Smith and Wesson CEO Mark Smith said told investors recently that there had been 19.2 million background checks for gun purchases this year. It’s the most for an 11-month period since the FBI began recording that data. In fact, according to FBI data, nine out of the 10 busiest weeks for background checks have been in 2020. Nine out of the top 10 days have also taken place this year.
Helping drive those sales are first-time gun owners. The National Shooting Sports Foundation estimated they make up 40% — about 8 million sales — of firearm purchases in 2020.
There are a number of contributing factors that explain the rise in purchases. Gun sales always increase during presidential election years. Campaigns usually drive narratives that their opponent will impose stricter gun laws or outright ban guns. But this year has been especially unique because of the coronavirus pandemic. The unsteady economy has caused panic and economic insecurity has left people to seek protection outside of government agencies or police.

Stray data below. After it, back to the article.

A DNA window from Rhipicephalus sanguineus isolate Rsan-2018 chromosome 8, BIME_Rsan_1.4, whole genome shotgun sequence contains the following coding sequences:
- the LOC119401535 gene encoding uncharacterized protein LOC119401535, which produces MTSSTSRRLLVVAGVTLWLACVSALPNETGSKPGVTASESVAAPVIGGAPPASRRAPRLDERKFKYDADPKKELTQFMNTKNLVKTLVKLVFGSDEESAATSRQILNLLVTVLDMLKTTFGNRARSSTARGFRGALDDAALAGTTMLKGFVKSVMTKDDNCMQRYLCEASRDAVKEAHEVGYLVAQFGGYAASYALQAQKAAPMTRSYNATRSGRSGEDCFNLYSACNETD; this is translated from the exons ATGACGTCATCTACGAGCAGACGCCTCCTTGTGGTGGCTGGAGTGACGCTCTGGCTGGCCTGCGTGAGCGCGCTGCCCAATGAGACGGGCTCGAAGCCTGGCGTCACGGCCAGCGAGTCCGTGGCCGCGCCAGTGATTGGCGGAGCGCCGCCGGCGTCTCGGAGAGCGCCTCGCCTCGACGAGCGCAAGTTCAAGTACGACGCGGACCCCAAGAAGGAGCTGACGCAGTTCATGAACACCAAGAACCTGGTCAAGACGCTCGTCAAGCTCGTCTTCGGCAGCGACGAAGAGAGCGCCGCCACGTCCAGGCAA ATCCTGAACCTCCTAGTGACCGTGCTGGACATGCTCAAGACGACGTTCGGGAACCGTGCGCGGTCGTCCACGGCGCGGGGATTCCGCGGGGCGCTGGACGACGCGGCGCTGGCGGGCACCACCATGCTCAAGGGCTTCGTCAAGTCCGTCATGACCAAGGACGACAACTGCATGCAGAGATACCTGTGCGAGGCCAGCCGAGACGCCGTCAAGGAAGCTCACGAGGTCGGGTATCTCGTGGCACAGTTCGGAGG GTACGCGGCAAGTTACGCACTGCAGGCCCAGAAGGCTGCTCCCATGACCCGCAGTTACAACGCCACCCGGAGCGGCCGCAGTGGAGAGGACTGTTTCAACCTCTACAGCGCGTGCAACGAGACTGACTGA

Rick Green, a gun safety instructor in Austin, Texas credits the surge in sales to both the pandemic and rioting.
“I think the burden is just shifting from, ‘I’m going to count on the government to do all this for me,’ to ‘wait a minute, I am the government. We the people, we’re in charge. And I have a duty and responsibility,’” he told the Washington Times. “I am encouraged by that. It’s a healthy thing for the country.”
Women Make Up Near Half of First-Time Gun Buyers
According to the NSSF, 40% of new gun owners are women. And African-Americans are purchasing more firearms than any other demographic.
Smith & Wesson CEO Mark Smith told investors he’s excited about the expansion of ownership.
“This expanded consumer base of new firearm owners represents a healthy long-term opportunity for the industry as a whole, but specifically for Smith & Wesson,” he added.